by Jonathan Motha-Pollock
The October Crisis followed the kidnapping of two government officials in Montreal by the Front de libération du Québec (FLQ). Prime Minister Pierre Trudeau instituted the War Measures Act, bringing the Canadian military into the city and allowing the Montreal Police Department to detain 497 people without due process (Clément 167). The arrests largely targeted nationalists and those of the political left — those whose beliefs might align with the FLQ. Les ordres is Michel Brault’s fact-based retelling of this event. It is a docu-fiction that tells the story of five individuals among the many civilians who were wrongfully imprisoned during the October Crisis. The film chronicles the experiences of these five characters from the time they are arrested, to the injustices they suffer in prison, to the lasting effects after their release.
The following two scenes yoke food together with freedom. The one (food) stands in for the other (freedom or lack thereof).
In the first, a handcuffed Richard instructs his eldest son Sébastien to feed his infant brother cereal. Sébastien responds to his father’s orders, saying that his little brother will not want to eat cereal. His infant brother’s appetite is a matter of choice, desire, freedom, none of which applies to Richard, who is being taken to prison. Beyond this, however, Richard is also positioned as a prisoner in the way that he is constrained by the limits of the lens. The camera frames Richard with a medium shot — cutting off his legs as well as the top of his head — while he is being handcuffed. Additionally, the blocking of characters in the scene lends itself to a sense of enclosure: Richard is positioned between the two officers who arrest him; there is literally no way out. It is telling, then, that the cereal eater or abstainer in question is not once “captured” on film during the conversation about cereal. He is sitting in a nearby room, but he maintains his freedom, outside the frame.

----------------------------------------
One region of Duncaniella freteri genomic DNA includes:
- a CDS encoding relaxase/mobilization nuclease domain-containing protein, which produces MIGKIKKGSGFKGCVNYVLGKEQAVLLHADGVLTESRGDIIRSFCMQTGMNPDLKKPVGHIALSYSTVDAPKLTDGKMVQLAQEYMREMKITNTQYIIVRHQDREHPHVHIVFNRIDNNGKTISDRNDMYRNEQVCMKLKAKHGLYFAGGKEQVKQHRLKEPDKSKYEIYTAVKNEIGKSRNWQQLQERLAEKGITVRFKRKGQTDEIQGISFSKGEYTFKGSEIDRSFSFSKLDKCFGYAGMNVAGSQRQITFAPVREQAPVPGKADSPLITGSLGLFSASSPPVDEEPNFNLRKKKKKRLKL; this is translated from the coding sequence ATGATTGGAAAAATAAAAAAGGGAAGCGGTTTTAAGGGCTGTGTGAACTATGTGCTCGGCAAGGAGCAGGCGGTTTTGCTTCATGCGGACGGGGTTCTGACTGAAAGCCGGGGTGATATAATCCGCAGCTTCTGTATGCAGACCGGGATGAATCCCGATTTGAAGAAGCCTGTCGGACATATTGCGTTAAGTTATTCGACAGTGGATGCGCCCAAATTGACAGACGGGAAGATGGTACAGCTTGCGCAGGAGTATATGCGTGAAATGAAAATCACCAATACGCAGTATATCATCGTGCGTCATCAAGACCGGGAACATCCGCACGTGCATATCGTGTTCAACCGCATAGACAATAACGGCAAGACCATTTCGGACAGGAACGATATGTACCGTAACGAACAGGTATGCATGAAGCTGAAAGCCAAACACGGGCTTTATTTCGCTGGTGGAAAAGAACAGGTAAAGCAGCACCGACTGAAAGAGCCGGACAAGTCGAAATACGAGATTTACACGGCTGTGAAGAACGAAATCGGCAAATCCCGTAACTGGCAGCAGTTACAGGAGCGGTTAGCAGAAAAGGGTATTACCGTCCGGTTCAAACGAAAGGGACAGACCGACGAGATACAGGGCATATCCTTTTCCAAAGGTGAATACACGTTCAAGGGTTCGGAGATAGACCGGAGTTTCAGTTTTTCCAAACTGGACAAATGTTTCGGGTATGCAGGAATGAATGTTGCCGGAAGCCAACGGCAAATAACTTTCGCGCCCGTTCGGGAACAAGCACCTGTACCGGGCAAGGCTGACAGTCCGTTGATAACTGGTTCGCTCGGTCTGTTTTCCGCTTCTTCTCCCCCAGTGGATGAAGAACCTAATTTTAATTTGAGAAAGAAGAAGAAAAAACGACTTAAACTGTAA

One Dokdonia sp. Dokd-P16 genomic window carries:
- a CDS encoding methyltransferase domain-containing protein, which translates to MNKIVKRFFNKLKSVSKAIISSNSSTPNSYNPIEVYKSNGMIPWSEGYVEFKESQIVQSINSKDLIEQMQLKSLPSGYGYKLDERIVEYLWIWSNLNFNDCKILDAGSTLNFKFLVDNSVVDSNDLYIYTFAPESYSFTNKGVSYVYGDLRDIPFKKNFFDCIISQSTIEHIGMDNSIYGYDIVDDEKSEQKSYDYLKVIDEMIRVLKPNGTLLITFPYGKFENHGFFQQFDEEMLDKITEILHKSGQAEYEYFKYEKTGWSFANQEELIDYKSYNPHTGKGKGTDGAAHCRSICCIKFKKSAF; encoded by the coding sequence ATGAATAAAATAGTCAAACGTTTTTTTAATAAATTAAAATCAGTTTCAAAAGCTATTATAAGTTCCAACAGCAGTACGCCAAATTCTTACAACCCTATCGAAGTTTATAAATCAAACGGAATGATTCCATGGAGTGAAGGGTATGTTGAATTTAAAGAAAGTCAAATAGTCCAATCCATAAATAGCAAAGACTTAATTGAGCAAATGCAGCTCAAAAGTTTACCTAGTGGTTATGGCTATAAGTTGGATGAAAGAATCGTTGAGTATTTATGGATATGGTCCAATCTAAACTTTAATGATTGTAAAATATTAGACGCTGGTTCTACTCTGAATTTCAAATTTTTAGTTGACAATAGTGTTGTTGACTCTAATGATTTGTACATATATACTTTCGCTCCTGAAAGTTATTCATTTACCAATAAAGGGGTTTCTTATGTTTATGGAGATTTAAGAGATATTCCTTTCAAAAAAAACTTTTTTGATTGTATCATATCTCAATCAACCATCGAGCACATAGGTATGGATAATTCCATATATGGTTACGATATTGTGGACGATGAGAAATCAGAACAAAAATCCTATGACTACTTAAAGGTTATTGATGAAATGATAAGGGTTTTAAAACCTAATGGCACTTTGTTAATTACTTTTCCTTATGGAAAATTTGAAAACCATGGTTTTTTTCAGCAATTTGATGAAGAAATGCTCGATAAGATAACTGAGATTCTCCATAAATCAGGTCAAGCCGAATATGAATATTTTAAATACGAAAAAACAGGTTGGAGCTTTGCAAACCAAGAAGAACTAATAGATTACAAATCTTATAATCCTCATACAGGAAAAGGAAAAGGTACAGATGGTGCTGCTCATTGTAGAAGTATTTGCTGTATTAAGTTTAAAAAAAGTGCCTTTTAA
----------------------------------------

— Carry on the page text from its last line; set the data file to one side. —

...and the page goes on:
The second scene depicts Clermont’s struggle to stay nourished while locked up in his prison cell. The tight shots of Clermont’s cell portray an image of a man with no room to move. Additionally, his cell bars stand in front of the camera, dividing him from the viewer. Clermont is given food that is inedible. Initially he tries to eat the porridge but vomits. He struggles to exercise agency by refusing to eat until actual food is provided. André Loiselle describes the prisoners’ refusal to eat as a matter of “try[ing] to maintain a sense of dignity in the face of horrendous humiliation” (108). Later, another inmate explains that the prison guards delay access to edible food so that when it is given, the guards appear as benefactors to the prisoners.
Reading food as a symbol of freedom in this film exposes how the actions of law enforcement can violate people’s civil liberties, and it reminds the viewer to be skeptical of extreme government action.
Clément, Dominique. “The October Crisis of 1970: Human rights abuses under the war measures act.” Journal of Canadian Studies/Revue d’études canadiennes 42.2 (2008): 160-186.
Loiselle, André. Cinema as History: Michel Brault and Modern Quebec. Toronto International Film Festival, 2007.
Les ordres. Montreal: Michel Brault, 1974. DVD.
Photos by Alexia Moyer